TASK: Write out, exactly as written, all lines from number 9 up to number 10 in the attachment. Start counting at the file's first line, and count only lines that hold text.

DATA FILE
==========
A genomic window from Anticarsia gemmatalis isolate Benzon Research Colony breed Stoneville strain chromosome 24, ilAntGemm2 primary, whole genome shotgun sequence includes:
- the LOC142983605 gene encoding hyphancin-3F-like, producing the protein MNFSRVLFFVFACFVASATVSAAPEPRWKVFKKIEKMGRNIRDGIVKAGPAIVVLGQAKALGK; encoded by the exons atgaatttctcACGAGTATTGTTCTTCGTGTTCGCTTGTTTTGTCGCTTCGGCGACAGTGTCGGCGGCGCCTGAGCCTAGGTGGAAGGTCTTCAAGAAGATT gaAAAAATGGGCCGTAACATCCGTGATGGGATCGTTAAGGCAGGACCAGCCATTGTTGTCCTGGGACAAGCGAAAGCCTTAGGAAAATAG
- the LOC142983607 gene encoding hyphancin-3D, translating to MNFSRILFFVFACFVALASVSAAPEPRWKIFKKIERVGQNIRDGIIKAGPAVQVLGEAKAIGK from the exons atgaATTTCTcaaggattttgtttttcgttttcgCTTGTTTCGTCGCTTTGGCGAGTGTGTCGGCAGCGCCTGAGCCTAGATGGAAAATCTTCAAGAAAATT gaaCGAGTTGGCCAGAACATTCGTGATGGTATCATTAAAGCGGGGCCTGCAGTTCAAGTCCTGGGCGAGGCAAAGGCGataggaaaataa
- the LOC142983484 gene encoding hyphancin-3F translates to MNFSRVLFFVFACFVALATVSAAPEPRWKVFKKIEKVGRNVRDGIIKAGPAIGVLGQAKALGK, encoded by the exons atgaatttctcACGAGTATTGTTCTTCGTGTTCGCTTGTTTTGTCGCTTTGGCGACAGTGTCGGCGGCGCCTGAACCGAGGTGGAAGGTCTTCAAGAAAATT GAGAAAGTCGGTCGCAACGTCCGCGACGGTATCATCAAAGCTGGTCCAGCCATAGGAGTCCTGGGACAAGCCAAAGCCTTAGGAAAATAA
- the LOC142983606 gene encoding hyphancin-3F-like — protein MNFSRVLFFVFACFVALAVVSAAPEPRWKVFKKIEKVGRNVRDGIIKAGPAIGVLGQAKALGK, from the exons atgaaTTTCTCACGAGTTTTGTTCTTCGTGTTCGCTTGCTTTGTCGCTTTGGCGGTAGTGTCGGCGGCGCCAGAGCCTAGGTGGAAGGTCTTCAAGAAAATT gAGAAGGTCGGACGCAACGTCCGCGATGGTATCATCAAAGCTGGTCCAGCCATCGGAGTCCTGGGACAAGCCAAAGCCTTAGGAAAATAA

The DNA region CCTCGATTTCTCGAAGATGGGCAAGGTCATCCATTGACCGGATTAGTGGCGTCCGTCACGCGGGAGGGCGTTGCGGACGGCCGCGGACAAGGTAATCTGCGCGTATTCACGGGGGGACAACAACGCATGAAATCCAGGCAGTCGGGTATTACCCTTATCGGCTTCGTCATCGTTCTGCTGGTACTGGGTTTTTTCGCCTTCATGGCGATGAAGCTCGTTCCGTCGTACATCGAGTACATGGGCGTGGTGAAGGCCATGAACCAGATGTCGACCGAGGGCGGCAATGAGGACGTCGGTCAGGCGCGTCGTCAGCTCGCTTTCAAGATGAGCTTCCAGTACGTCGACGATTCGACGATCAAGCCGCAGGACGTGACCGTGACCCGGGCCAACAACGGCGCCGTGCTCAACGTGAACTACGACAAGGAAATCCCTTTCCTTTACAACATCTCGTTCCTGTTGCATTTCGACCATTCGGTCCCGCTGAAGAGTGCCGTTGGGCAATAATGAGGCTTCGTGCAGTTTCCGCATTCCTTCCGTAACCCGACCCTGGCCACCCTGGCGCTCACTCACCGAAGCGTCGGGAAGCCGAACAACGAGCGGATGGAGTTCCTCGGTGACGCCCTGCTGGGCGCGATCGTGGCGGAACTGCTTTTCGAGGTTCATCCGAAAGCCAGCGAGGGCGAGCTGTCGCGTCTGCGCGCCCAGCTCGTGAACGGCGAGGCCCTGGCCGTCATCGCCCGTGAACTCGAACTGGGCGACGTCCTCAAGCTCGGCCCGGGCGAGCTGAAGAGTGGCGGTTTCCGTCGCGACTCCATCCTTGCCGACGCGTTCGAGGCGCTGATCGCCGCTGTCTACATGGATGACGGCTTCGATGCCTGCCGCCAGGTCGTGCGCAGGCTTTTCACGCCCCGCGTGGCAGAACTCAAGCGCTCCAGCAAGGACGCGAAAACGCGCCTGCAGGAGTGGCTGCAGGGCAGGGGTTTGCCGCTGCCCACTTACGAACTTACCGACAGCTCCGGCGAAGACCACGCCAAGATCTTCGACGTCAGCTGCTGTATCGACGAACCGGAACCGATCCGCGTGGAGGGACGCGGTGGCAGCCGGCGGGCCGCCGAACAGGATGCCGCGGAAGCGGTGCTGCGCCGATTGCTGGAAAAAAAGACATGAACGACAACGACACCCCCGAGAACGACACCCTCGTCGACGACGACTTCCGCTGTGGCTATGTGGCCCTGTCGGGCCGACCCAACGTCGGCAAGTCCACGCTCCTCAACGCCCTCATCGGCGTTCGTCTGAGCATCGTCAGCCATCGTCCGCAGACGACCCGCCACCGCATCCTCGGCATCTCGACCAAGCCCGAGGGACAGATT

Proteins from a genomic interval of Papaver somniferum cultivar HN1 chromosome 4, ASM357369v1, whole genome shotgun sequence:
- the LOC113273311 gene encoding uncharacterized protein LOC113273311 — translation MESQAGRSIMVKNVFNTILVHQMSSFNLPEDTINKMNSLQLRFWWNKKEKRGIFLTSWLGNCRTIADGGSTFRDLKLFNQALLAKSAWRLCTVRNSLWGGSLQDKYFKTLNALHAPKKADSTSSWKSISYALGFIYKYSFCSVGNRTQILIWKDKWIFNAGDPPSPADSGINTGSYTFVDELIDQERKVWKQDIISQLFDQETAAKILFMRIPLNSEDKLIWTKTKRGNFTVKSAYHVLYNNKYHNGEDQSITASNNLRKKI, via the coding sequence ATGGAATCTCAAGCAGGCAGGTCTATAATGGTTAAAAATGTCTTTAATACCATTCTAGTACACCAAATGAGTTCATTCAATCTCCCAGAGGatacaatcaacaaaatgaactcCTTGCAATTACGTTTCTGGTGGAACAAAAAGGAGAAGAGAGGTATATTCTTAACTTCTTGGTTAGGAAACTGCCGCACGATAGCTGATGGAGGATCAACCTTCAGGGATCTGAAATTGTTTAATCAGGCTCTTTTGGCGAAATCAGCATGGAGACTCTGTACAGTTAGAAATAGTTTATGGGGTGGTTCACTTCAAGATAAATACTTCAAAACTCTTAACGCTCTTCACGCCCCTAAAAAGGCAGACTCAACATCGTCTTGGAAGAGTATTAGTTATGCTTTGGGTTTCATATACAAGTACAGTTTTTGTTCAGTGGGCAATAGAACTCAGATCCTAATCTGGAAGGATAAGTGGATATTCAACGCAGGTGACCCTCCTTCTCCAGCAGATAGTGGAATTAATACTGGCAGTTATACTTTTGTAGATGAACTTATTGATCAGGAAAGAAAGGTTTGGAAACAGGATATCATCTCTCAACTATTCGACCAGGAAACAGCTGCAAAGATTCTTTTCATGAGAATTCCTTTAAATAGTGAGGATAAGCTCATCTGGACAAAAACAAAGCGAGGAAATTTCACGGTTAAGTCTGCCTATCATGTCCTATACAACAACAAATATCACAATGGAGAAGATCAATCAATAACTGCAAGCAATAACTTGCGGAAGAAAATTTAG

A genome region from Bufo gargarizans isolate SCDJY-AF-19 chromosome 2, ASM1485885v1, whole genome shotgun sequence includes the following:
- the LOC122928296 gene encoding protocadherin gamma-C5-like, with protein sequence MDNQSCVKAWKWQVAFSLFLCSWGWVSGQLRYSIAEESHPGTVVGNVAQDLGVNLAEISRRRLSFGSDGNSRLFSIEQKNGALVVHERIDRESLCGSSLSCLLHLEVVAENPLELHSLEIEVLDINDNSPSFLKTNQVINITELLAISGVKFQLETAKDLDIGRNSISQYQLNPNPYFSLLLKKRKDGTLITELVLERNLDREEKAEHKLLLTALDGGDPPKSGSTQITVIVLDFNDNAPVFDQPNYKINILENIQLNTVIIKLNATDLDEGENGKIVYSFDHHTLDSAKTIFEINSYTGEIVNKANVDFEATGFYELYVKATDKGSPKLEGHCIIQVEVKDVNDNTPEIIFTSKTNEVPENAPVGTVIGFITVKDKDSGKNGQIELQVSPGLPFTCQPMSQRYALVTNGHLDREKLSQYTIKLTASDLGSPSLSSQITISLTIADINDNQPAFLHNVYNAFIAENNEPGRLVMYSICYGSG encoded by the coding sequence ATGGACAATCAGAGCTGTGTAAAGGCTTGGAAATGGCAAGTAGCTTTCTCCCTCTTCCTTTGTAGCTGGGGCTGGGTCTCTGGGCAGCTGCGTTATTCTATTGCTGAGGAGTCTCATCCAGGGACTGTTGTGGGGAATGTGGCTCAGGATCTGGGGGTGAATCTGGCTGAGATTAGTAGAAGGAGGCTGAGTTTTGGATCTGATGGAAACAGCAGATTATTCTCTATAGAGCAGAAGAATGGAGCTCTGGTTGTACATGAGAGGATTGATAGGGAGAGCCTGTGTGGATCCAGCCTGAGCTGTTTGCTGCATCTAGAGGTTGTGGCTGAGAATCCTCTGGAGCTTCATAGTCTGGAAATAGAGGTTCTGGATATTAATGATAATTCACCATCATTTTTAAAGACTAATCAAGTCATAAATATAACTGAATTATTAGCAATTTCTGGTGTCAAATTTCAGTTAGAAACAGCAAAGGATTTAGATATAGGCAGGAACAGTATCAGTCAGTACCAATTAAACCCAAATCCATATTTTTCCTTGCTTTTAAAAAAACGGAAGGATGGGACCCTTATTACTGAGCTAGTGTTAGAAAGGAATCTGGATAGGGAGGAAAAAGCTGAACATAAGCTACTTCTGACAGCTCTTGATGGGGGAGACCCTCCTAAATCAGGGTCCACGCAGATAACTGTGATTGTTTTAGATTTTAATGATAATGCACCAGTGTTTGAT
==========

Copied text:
A genome region from Bufo gargarizans isolate SCDJY-AF-19 chromosome 2, ASM1485885v1, whole genome shotgun sequence includes the following:
- the LOC122928296 gene encoding protocadherin gamma-C5-like, with protein sequence MDNQSCVKAWKWQVAFSLFLCSWGWVSGQLRYSIAEESHPGTVVGNVAQDLGVNLAEISRRRLSFGSDGNSRLFSIEQKNGALVVHERIDRESLCGSSLSCLLHLEVVAENPLELHSLEIEVLDINDNSPSFLKTNQVINITELLAISGVKFQLETAKDLDIGRNSISQYQLNPNPYFSLLLKKRKDGTLITELVLERNLDREEKAEHKLLLTALDGGDPPKSGSTQITVIVLDFNDNAPVFDQPNYKINILENIQLNTVIIKLNATDLDEGENGKIVYSFDHHTLDSAKTIFEINSYTGEIVNKANVDFEATGFYELYVKATDKGSPKLEGHCIIQVEVKDVNDNTPEIIFTSKTNEVPENAPVGTVIGFITVKDKDSGKNGQIELQVSPGLPFTCQPMSQRYALVTNGHLDREKLSQYTIKLTASDLGSPSLSSQITISLTIADINDNQPAFLHNVYNAFIAENNEPGRLVMYSICYGSG encoded by the coding sequence ATGGACAATCAGAGCTGTGTAAAGGCTTGGAAATGGCAAGTAGCTTTCTCCCTCTTCCTTTGTAGCTGGGGCTGGGTCTCTGGGCAGCTGCGTTATTCTATTGCTGAGGAGTCTCATCCAGGGACTGTTGTGGGGAATGTGGCTCAGGATCTGGGGGTGAATCTGGCTGAGATTAGTAGAAGGAGGCTGAGTTTTGGATCTGATGGAAACAGCAGATTATTCTCTATAGAGCAGAAGAATGGAGCTCTGGTTGTACATGAGAGGATTGATAGGGAGAGCCTGTGTGGATCCAGCCTGAGCTGTTTGCTGCATCTAGAGGTTGTGGCTGAGAATCCTCTGGAGCTTCATAGTCTGGAAATAGAGGTTCTGGATATTAATGATAATTCACCATCATTTTTAAAGACTAATCAAGTCATAAATATAACTGAATTATTAGCAATTTCTGGTGTCAAATTTCAGTTAGAAACAGCAAAGGATTTAGATATAGGCAGGAACAGTATCAGTCAGTACCAATTAAACCCAAATCCATATTTTTCCTTGCTTTTAAAAAAACGGAAGGATGGGACCCTTATTACTGAGCTAGTGTTAGAAAGGAATCTGGATAGGGAGGAAAAAGCTGAACATAAGCTACTTCTGACAGCTCTTGATGGGGGAGACCCTCCTAAATCAGGGTCCACGCAGATAACTGTGATTGTTTTAGATTTTAATGATAATGCACCAGTGTTTGAT